Infatuated with Ayn Rand, Great Pacific’s debut issue is nothing short of self-righteous. While the interior of the front cover provides a necessary infodump on the Pacific Gyre (the real clump of garbage floating in the Ocean), the closing line of that summary sets the stage for the pages to follow: “One man, Chas Worthington, sees an opportunity.” In fact, that is all Joe Harris and Martín Morazzo see as well.
Effectively, this environmental aberration, which the next issue blurb dubs “New Texas” (based off its size), is teased as the next great step in colonialism and capitalism. In a flash forward, billionaire heir Chas is lying in a pond, torn up and alone. He gets squawked at by a two-headed seagull, and then arises for a spread showing the enormity of his surroundings. Jagged, chaotic, and looking like it could give one tetanus, the island is recognizable with its abundance of plastic bottles and other human refuse. Yet, the way these quotidian pieces come together is very alien. There’s an epic, John Cassaday scope Morazzo gives to the Gyre, suggesting time and Mother Nature eventually turn a mound of trash into something beautiful. It briefly captures the otherworldly charm of Paul Chadwick’s The World Below.
Like that woefully cut-short series, Great Pacific is really about exploitation. Previously uncharted worlds being explored in the interest of the mega-rich. The crew in World Below often found themselves against creatures that took control of them in some form or another (parasites in one issue, humanoid lords in another), and questioned their own motives for exploring the unknown. Great Pacific, however, just see exploitation as a new way forward (when really it’s the old way of standing still). Harris writes Chas as well-intentioned corporate maverick, with shades of Tony Stark and Garrett Hedlund’s role from Tron: Legacy (Chas pranks his company, too). His eccentric playboy lifestyle, however, leaves him with a sickly uncle and his boyhood friend Alex as the only ones to take him seriously. It’s through this plotline, and a secret plan to take the Gyre, that Great Pacific shows its Objectivist colors.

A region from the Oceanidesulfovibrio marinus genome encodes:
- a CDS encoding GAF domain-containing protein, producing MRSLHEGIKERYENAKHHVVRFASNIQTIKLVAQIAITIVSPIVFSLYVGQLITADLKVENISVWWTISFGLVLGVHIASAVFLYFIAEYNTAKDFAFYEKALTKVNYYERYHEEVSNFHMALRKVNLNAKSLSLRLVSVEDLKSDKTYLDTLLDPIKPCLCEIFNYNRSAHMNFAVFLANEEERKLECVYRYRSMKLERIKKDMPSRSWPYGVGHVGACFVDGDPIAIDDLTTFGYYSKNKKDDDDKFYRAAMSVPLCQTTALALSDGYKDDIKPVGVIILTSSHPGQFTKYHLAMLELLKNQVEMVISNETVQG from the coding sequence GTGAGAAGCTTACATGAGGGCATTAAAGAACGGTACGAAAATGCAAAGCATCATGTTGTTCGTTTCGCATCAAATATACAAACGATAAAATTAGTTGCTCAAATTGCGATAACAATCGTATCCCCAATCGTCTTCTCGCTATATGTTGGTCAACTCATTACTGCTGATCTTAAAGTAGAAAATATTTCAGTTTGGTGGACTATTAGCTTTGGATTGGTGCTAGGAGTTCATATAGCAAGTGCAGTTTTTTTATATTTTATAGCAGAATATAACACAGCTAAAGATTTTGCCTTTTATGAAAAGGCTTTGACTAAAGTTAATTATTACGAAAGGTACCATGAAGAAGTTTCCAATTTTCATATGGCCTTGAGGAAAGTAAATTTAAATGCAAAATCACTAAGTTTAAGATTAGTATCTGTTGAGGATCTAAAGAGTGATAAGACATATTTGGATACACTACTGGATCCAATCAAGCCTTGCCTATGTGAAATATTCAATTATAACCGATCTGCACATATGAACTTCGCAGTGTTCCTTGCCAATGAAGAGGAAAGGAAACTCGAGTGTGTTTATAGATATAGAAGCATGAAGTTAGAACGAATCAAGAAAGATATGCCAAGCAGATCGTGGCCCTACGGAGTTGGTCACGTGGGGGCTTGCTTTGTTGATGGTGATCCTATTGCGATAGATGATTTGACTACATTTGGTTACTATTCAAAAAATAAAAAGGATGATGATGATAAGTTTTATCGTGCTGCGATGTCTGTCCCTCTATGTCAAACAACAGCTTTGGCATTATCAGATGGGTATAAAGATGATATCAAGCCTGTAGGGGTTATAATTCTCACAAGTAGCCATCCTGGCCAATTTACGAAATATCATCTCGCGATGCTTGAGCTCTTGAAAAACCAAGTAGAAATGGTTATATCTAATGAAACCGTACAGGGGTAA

As with all Randian protagonists, everything Chas does is really about himself. Hunting with a Kenyan tribe, testing a safer method of oil extraction, even visiting his uncle is about him and his legacy. Harris, through narration and dialogue, opines regularly about having to “take what is not offered.” Morazzo even draws Chas, the uncle, and Alex with the angular features of a Steve Dillon character (their enemies are given more rounded faces) to complete the image of Rand’s captains of industry. Chas’ quest parallels Atlas Shrugged, with its rule-breaking tycoon squirreling away to a remote location and telling the world to screw itself.
Great Pacific’s endorsement of Chicago school economics (“It doesn’t take a bleeding heart to save the world, goddamnit. It takes a profit motive.”) is backed up with Chas being told how great he is by people we’re meant to identify as “the good ones” (those angular features). Like Dan Slott’s soon-to-be Superior Spider-Man, Chas is depicted as the greatest in spite of everyone else’s opinion, but clearly desiring they get in line to praise him. Rather than address ethics or larger philosophical questions, as in World Below or The Massive, Harris and Morazzo choose a boy’s fantasy of conquest and riches (notice that the only woman with a speaking part is a secretary giving exposition; the rest are off-page freeloaders). It recasts their haunting, existential opening in a more triumphant light–the boy seizing his destiny to become a man.
What results is a comic typical in an industry obsessed with rugged individuals. Any ethos is cover for self-congratulation, every good a careful marketing ploy. In this regard, Great Pacific is every bit the insular product of the comic industry’s gated community as superhero title from Marvel or DC. More refuse for the Great Man theory’s trash heap.